Wednesday, March 9, 2011

Vertical Synchronization: How to avoid tearing effect in high FPS display

When displaying graphics in high FPS, Tearing Effect can be avoided by enabling Vertical Sync.
Screen tearing is a visual artifact in video where information from two or more different frames is shown in a display device in a single screen draw.

The artifact occurs when the video feed sent to the device isn't in sync with the display's refresh, be it due to non-matching refresh rates, or simply lack of sync between the two. During video motion, screen tearing creates a torn look as edges of objects (such as a wall or a tree) fail to line up.
Tearing can occur with most common display technologies and video cards, and is most noticeable on situations where horizontally-moving visuals are commonly found, such as a indicator moving horizontally in the screen.

Vertical Synchronization, also called Vertical Sync, or simply VSync for short, was primarily required because of the physical limitations of CRT monitors. A CRT monitor has to constantly light up the phosphors on the screen many times per second to maintain an image, and can only do this a certain number of times per second based on how fast the electron gun in the monitor can move. Each time it has to redraw the entire screen again, it moves the electron gun inside the monitor from the bottom of the screen to point to the top left of the screen, ready to 'repaint' all the lines on the screen from top left to bottom right, and back again for the next refresh. The period during which the electron gun moves to the top of the screen for a new refresh is called the Vertical Blanking Interval (VBI).

Enabling VSync tells your graphics card to synchronize its actions with your monitor. That means the graphics card is only allowed to swap its frame buffer and send a new frame to the monitor when the monitor says it is ready to repaint a new screen - i.e. during the VBI[Vertical Blanking Interval]. Your graphics card and monitor do not have to be in sync; they can still operate properly when VSync is disabled, however when VSync is disabled, you can experience a phenomenon called Tearing in periods when your graphics card and monitor go out of sync, precisely because the graphics card and monitor are acting without regard for each other's limitations.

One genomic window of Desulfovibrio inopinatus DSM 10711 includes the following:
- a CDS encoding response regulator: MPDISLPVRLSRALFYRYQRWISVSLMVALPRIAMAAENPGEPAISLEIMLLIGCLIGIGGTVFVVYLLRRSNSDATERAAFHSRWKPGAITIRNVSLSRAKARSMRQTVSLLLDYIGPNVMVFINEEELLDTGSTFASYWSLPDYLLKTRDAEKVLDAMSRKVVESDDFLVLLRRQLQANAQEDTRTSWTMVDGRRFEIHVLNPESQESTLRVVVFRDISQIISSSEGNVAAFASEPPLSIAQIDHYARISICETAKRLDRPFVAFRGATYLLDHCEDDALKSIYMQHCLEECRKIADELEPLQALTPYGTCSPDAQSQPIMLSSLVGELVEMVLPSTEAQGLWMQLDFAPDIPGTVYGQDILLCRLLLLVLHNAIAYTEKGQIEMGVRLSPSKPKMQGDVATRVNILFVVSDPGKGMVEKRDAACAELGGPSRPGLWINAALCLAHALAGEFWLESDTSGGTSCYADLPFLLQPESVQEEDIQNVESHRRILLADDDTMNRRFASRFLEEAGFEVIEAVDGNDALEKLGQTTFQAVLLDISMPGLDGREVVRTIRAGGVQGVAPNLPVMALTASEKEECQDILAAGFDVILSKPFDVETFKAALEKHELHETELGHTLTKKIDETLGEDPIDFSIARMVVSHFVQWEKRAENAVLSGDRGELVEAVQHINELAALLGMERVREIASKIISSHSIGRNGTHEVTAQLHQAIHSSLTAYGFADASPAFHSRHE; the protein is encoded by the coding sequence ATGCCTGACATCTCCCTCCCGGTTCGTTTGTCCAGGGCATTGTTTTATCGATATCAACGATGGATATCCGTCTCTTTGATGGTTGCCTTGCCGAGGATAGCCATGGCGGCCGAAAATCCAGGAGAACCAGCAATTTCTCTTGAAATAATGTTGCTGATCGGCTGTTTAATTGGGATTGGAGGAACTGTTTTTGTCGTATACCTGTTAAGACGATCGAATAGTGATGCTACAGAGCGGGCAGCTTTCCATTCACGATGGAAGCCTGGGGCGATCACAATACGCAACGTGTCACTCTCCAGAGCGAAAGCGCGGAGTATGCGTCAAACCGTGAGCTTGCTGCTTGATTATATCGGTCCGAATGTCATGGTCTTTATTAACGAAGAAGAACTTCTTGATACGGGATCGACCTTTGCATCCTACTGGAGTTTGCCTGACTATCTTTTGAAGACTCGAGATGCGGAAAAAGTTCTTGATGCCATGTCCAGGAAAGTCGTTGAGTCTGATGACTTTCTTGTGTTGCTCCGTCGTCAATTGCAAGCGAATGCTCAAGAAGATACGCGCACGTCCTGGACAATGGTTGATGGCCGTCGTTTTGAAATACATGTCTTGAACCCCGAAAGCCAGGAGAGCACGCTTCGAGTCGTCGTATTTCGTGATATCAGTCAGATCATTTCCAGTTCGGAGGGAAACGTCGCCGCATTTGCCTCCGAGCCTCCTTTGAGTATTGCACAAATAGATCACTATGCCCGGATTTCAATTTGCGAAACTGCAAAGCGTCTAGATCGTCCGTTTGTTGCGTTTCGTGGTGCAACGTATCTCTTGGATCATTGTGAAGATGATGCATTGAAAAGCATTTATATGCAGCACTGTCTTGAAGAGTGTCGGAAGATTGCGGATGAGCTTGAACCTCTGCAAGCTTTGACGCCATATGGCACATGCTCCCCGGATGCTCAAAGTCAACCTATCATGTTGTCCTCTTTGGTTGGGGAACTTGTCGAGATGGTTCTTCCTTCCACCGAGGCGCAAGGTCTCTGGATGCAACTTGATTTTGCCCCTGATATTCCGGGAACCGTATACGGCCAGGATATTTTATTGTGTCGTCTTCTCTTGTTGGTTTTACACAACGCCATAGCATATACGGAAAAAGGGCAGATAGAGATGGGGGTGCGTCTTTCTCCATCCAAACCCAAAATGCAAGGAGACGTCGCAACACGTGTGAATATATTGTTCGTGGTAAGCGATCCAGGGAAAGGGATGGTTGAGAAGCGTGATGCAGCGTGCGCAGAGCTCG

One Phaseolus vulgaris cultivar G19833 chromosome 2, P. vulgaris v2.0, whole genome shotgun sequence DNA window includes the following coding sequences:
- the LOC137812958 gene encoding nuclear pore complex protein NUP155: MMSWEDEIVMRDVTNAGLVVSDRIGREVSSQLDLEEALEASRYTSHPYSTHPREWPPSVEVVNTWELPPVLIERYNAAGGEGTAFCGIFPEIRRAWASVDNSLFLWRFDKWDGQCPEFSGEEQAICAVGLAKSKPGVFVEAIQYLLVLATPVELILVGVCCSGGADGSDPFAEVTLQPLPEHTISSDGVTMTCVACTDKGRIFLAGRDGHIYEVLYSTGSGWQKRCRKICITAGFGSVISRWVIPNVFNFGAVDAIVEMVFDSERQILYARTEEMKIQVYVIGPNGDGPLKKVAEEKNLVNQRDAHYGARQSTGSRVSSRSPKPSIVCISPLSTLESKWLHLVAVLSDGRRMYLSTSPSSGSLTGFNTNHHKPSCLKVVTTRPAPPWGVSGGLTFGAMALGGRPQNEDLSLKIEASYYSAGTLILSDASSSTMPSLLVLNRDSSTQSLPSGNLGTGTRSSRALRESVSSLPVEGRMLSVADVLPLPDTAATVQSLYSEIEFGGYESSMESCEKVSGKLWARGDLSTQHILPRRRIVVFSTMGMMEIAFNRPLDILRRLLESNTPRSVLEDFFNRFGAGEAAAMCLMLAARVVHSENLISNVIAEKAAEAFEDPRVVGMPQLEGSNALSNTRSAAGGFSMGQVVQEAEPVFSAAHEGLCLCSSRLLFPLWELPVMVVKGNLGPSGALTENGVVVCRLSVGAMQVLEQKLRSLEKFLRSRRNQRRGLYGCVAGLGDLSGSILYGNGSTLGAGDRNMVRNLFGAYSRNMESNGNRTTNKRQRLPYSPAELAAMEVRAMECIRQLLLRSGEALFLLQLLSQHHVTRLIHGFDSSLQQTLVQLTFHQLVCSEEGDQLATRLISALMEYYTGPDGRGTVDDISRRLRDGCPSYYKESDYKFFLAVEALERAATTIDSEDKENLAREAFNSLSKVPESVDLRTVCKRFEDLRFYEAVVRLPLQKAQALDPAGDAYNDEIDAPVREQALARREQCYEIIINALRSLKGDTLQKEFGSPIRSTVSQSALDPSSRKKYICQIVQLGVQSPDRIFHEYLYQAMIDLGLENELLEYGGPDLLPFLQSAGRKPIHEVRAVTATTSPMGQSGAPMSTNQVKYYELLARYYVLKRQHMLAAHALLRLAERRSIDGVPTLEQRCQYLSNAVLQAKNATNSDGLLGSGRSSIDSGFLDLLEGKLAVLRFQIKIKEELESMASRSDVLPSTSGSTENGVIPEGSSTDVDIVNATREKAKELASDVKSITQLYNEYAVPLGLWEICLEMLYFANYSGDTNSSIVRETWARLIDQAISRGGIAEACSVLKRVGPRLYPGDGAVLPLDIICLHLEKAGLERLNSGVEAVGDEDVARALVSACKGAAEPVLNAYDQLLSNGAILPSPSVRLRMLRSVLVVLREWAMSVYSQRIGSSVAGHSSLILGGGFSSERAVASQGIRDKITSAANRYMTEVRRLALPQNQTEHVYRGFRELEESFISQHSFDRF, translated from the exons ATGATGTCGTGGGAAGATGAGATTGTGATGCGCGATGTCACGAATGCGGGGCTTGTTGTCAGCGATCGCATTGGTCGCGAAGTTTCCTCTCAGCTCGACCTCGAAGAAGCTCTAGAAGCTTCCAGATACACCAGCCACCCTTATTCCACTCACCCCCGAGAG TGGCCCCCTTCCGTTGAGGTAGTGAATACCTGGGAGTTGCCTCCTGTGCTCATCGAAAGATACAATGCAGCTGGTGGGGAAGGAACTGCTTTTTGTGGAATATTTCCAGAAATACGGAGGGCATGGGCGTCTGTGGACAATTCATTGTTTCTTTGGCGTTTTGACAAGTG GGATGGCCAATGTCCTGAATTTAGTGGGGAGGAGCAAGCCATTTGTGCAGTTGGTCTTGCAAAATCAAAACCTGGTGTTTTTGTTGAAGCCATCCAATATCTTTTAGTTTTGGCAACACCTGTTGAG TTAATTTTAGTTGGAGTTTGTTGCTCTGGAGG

It is an unfortunate fact that if you disable VSync, your graphics card and monitor will inevitably go out of synch. Whenever your FPS exceeds the refresh rate (e.g. 120 FPS on a 60Hz screen), or in general at any point during which your graphics card is working faster than your monitor, the graphics card produces more frames in the frame buffer than the monitor can actually display at any one time. The end result is that when the monitor goes to get a new frame from the primary buffer of the graphics card during VBI, the frame may be made up of two or more different frames overlapping each other. This results in the onscreen image appearing to be slightly out of alignment or 'torn' in parts whenever there is any movement - and thus it is referred to as Tearing.

In OpenGL, WGL_EXT_swap_control can be used to turn on or off VSync.


Posted By : Santhosh G.

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